Oracle caps off historic comeback to win America’s Cup 

click to enlarge Oracle Team USA skipper Jimmy Spithill hoists the America’s Cup after he led the biggest comeback in the event’s history. - MIKE KOOZMIN/THE S.F. EXAMINER
  • Mike koozmin/the s.f. examiner
  • Oracle Team USA skipper Jimmy Spithill hoists the America’s Cup after he led the biggest comeback in the event’s history.
The America’s Cup is staying in America.

Oracle Team USA capped off a stunning comeback in the America’s Cup Finals on Wednesday, easily winning the winner-take-all 19th race to win the series 9-8 after rallying from an 8-1 deficit.

Never before has an America’s Cup lasted this long, nor has any other team in the event’s 162-year history won as many races in a row. The main reason for that is that none of the previous 33 installments have required more than five wins for victory, though that does not take away from what Oracle accomplished.

The only comparison came 30 years ago, when Australia II fell behind 3-1 and rallied for three consecutive wins against Liberty, taking the Cup away from the New York Yacht Club for the first time since the event’s inception in 1851.

Oracle was behind before any races had even been run, having been denied points for its first two wins of the series thanks to penalties for misconduct during last year’s America’s Cup World Series, meaning it had to win 11 races before New Zealand could take nine. Add to that a last-minute crew change when Dirk de Ridder was suspended for the competition, and you’ve got a script too unbelievable for Hollywood.

“I didn’t know we were going to win the America’s Cup until we crossed the finish line,” Oracle skipper Jimmy Spithill said. “I’m not superstitions but I know until you cross that finish line you haven’t won anything. We honestly didn’t think too much about the end result, all we thought about was just fighting back, just keep going, we can do this, don’t give up.” The ending provided one last suspenseful moment for Spithill, who insisted he never felt comfortable until crossing the finish line.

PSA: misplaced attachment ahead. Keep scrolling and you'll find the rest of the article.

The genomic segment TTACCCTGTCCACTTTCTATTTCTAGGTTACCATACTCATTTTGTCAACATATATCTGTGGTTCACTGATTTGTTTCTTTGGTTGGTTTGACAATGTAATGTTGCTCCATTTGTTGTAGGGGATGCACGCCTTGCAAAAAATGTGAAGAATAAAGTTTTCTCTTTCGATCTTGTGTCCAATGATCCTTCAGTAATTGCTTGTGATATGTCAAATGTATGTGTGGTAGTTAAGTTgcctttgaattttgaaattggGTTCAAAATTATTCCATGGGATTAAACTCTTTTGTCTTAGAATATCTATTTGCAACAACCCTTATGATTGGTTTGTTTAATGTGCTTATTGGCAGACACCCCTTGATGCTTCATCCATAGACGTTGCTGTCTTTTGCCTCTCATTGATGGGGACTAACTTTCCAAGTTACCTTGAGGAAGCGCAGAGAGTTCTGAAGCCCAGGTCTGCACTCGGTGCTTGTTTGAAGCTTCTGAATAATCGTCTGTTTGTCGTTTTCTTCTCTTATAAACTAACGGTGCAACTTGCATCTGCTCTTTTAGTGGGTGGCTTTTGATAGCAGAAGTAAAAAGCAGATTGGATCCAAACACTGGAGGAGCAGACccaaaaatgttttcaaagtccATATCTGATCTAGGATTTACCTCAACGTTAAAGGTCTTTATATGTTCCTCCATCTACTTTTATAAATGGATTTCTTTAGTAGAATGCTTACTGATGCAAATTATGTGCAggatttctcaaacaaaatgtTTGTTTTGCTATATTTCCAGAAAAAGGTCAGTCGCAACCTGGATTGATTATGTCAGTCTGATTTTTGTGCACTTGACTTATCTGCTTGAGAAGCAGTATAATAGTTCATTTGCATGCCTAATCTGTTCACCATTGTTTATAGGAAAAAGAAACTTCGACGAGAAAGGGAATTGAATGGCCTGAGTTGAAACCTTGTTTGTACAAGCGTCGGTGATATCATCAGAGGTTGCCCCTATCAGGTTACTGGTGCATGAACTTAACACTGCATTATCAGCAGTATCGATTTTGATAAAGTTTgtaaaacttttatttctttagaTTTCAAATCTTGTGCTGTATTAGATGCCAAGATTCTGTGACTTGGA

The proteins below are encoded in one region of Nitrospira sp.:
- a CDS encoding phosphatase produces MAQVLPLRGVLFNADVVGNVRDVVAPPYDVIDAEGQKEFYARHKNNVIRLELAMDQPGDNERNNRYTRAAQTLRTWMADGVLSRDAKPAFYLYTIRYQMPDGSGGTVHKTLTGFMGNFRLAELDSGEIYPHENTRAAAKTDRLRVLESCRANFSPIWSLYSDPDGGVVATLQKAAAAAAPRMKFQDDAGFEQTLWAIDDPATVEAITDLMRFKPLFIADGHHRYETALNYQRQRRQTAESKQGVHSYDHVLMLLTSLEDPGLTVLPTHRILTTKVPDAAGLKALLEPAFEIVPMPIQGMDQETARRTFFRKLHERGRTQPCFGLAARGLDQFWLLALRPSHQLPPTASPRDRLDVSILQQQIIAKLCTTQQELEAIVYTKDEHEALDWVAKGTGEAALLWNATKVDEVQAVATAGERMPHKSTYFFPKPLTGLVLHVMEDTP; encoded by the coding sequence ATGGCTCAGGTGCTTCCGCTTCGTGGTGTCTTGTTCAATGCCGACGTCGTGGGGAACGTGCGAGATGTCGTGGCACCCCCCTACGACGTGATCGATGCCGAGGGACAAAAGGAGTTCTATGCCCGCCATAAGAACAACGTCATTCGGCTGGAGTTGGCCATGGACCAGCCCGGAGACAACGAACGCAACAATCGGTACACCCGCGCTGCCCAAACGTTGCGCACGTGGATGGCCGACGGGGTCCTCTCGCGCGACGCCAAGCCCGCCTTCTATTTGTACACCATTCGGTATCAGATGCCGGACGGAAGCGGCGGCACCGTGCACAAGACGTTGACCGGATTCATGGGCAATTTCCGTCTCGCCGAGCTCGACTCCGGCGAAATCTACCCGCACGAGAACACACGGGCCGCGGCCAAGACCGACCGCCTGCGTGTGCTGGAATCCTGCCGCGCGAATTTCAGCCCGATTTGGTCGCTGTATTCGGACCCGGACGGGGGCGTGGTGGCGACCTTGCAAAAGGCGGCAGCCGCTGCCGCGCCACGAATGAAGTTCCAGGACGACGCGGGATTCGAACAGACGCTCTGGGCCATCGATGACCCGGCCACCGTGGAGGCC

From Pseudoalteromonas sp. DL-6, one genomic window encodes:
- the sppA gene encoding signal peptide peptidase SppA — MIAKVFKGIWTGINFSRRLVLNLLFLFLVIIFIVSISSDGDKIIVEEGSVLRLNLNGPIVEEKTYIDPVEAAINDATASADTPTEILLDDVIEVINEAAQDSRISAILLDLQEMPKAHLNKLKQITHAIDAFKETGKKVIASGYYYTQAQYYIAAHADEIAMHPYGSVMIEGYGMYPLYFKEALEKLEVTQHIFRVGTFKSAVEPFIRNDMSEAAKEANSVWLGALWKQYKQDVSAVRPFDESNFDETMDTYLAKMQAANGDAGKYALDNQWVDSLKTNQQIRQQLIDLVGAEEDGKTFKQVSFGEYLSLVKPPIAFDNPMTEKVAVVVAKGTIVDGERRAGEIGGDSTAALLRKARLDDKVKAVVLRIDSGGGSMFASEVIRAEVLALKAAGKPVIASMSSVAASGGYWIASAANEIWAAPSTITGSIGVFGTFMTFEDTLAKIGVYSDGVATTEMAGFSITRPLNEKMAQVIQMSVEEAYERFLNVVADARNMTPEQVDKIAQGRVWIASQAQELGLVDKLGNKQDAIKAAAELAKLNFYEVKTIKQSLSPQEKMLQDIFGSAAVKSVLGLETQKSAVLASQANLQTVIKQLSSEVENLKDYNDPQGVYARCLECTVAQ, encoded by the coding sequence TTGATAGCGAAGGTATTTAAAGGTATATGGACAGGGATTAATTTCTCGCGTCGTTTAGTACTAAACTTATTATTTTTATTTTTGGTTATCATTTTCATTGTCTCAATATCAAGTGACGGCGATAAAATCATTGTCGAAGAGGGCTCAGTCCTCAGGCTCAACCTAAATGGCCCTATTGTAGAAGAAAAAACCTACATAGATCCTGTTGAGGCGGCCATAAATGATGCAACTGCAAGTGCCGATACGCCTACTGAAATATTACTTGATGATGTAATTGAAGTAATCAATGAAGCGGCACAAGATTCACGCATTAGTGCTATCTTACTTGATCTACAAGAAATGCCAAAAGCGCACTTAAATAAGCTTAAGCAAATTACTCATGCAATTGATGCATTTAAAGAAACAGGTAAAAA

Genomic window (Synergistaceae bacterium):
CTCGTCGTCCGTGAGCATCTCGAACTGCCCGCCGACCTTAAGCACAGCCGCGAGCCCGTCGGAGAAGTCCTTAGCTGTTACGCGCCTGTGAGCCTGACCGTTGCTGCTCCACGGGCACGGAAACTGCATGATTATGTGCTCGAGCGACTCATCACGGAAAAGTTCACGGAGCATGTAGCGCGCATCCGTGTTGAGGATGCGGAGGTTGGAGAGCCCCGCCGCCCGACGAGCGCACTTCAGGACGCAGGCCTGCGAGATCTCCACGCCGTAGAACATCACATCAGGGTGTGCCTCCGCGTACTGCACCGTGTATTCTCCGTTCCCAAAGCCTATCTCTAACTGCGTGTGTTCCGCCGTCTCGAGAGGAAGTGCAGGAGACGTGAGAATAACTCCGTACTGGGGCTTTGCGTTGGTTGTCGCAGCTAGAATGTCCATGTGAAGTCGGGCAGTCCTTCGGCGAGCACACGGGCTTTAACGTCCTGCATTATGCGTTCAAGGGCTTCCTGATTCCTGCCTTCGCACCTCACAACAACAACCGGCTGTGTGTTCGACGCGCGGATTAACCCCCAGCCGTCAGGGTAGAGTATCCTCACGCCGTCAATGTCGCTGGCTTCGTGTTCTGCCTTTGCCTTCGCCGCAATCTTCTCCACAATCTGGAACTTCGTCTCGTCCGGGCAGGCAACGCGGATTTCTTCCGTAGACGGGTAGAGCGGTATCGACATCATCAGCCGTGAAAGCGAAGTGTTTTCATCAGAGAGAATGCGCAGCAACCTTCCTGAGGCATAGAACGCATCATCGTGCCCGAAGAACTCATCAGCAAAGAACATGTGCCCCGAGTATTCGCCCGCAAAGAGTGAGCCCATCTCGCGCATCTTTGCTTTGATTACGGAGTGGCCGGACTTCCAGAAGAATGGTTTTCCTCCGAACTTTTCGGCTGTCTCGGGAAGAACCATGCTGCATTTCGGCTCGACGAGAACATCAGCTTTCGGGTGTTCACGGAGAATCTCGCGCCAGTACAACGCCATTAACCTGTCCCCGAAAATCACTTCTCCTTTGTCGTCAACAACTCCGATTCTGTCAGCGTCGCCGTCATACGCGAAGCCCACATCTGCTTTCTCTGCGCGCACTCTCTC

“It was kind of strange, when we crossed the line it seemed like the gun was late,” he said. “I was sort of looking at the boat going come on mate, blow the gun. When it went off though, it was a beautiful sound.”

The eight-race winning streak Oracle went on to claim the unlikely title was a stark contrast to the first half of the series, when it was simply outmatched on the upwind leg of each race, falling behind no matter what strategy Spithill’s crew tried.

The roles were reversed dramatically over the last two races, as both times skipper Dean Barker and the Kiwi team won the start and took a lead through the second gate, only to have Oracle come roaring past them on the upwind leg, taking insurmountable leads through the fourth gate.

Oracle trailed by 3 seconds at the second gate Wednesday, turned that into a 26-second lead at the third gate and a 44-second win at the finish line.

Oracle CEO Larry Ellison — the driving force behind bringing the event to San Francisco and bringing new technology to the boats — boarded the team’s 72-foot catamaran shortly after the finish to join in the team’s Champagne-soaked celebration.

Barker’s crew must now deal with the weight of being the team that let a seven-race lead get away from it in a country where the America’s Cup is like the Olympics and the Super Bowl all rolled in to one.

Ordinarily stoic throughout the event, he was seen in tears aboard his boat after the loss, and later spoke to the turning of the tables over the course of the series.

“It’s really very frustrating,” he said. “You think back two weeks, the opposite was true. The gains that they’ve made are phenomenal. It’s a big cre dit to those guys they’ve’ really done an amazing job to sort their boat out.”

Ellison said San Francisco is a frontrunner for the 35th America’s Cup, a decision that lies in the hands of the winning team, and said he would begin talks with city officials regarding that possibility.

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